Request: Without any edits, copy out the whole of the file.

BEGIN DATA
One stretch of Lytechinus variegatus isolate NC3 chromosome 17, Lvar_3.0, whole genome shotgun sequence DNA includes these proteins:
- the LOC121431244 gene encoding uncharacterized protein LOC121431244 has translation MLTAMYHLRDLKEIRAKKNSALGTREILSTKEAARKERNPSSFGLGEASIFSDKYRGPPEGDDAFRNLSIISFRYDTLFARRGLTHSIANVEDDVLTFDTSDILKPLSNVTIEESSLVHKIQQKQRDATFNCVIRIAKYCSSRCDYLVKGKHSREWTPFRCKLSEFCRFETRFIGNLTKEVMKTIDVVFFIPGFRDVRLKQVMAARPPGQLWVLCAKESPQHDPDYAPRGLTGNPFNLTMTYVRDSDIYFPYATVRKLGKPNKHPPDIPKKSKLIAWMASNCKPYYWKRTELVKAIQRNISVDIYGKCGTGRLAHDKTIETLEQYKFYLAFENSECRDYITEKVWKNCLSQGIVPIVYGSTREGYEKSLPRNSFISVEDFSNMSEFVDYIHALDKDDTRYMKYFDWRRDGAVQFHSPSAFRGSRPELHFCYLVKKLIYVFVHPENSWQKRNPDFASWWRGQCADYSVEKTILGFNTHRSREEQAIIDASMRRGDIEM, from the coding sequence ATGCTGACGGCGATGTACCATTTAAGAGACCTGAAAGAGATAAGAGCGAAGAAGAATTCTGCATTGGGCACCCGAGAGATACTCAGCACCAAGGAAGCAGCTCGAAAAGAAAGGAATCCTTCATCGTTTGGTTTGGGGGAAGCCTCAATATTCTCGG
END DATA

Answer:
One stretch of Lytechinus variegatus isolate NC3 chromosome 17, Lvar_3.0, whole genome shotgun sequence DNA includes these proteins:
- the LOC121431244 gene encoding uncharacterized protein LOC121431244 has translation MLTAMYHLRDLKEIRAKKNSALGTREILSTKEAARKERNPSSFGLGEASIFSDKYRGPPEGDDAFRNLSIISFRYDTLFARRGLTHSIANVEDDVLTFDTSDILKPLSNVTIEESSLVHKIQQKQRDATFNCVIRIAKYCSSRCDYLVKGKHSREWTPFRCKLSEFCRFETRFIGNLTKEVMKTIDVVFFIPGFRDVRLKQVMAARPPGQLWVLCAKESPQHDPDYAPRGLTGNPFNLTMTYVRDSDIYFPYATVRKLGKPNKHPPDIPKKSKLIAWMASNCKPYYWKRTELVKAIQRNISVDIYGKCGTGRLAHDKTIETLEQYKFYLAFENSECRDYITEKVWKNCLSQGIVPIVYGSTREGYEKSLPRNSFISVEDFSNMSEFVDYIHALDKDDTRYMKYFDWRRDGAVQFHSPSAFRGSRPELHFCYLVKKLIYVFVHPENSWQKRNPDFASWWRGQCADYSVEKTILGFNTHRSREEQAIIDASMRRGDIEM, from the coding sequence ATGCTGACGGCGATGTACCATTTAAGAGACCTGAAAGAGATAAGAGCGAAGAAGAATTCTGCATTGGGCACCCGAGAGATACTCAGCACCAAGGAAGCAGCTCGAAAAGAAAGGAATCCTTCATCGTTTGGTTTGGGGGAAGCCTCAATATTCTCGG